are hallucinations. Leeann feels Jon, Melissa’s brother is hiding something from her. I won’t spoil it so you’ll have to read it.

Overall, the story was easy to read and the writing was good. The dialog was especially good, but I felt like there was something missing. There was barely any description of any place the story took place in. For example; it said Kyle and Melissa’s flat. I would have liked a little more description here, also it didn’t explain to my satisfaction why they were in Trieste, Italy. Did they have relatives there? Did they know someone there? It could have described the city. I think readers would like to know what the city looked
like and felt like. At times, I felt like I was just listening in on people’s conversations as opposed to feeling like I was actually there.

CONS
The story could have been better with more description of the places. I know this was the 4th book in the series so I understand some of the events probably happened in earlier “books” but if you are going to market this as a separate book, it should bring the reader up to date as to what happened earlier. For example, if I watch Seinfeld or the Big Bang Theory I don’t need to know what happened in previous episodes, each episode has its own story. The last sex scene in the book bordered on light porn and I didn’t think it was necessary.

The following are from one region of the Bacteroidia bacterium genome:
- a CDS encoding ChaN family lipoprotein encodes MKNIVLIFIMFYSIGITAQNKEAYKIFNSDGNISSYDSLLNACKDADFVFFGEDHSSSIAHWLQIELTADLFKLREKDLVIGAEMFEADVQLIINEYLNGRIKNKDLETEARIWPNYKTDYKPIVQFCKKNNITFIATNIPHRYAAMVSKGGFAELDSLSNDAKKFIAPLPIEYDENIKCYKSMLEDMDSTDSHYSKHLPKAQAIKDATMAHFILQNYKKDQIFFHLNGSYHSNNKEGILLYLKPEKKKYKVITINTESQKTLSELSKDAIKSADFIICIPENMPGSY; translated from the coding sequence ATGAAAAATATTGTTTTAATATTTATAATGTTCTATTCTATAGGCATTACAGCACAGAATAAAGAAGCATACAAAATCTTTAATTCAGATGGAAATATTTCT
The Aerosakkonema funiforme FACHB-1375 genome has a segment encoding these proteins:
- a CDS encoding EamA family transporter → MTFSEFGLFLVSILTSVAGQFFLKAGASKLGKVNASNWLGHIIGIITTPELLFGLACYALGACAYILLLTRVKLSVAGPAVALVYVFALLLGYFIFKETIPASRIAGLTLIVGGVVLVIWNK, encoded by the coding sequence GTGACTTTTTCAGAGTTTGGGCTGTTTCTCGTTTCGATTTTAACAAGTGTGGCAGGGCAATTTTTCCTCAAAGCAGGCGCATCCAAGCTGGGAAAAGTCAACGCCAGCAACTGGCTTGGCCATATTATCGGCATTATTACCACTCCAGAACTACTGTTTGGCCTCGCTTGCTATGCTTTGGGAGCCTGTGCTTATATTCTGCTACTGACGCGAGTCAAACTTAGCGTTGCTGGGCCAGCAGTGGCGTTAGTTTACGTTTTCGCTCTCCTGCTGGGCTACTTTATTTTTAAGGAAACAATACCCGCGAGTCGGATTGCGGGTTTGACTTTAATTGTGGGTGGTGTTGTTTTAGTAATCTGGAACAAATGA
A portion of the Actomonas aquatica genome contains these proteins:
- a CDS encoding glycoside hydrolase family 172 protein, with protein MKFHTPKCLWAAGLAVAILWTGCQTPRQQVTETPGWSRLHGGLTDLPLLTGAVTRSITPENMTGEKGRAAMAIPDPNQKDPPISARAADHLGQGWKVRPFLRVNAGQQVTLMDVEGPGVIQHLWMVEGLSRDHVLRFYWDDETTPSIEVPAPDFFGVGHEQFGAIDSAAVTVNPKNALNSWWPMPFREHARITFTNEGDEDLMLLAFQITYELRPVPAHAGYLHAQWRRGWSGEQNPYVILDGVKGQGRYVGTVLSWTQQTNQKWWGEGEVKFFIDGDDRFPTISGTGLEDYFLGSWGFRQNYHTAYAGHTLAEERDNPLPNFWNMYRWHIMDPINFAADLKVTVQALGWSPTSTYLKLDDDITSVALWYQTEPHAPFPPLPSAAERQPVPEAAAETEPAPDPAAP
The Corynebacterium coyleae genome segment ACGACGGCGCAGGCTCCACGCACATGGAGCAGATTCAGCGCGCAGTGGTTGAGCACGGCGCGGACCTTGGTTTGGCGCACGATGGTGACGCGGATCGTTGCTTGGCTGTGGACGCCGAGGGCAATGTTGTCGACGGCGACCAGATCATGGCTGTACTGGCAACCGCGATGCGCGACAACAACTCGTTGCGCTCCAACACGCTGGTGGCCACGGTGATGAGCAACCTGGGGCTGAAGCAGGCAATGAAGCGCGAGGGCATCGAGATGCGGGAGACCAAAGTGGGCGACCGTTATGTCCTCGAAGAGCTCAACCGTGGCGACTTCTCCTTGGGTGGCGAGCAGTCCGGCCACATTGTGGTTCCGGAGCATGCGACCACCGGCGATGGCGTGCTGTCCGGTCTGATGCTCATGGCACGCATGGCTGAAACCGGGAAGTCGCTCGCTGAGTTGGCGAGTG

PROS
The dialog and editing were excellent. I could not find any glaring errors. I liked the writing, it made me want to find out more about the characters and the plot.

Book Rating: 3/5

You can find the book on Amazon.

Disclaimer: This book was sent to us in ebook format to read and give an honest review.


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Book Review: Burying Leo by Helga Gruendler-Schierloh

Woohoo! Another review is done and another book added to the shelf. This one was called Burying Leo by Helga Gruendler-Schierloh.

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Synopsis: Ingrid always loved to sing. Auditioning for a summer job after high school shattered her dreams. She fled Germany for Detroit where she married with the hopes of starting a family. When hope crumbled, she attempts to sing again. Will singing bring the life Ingrid always desired, or will her mutilated soul lose her everything?

This book was somewhat interesting. I feel like it was definitely too long for the storyline it had because once the characters were introduced and you got to know them, there was little left to build on their personalities.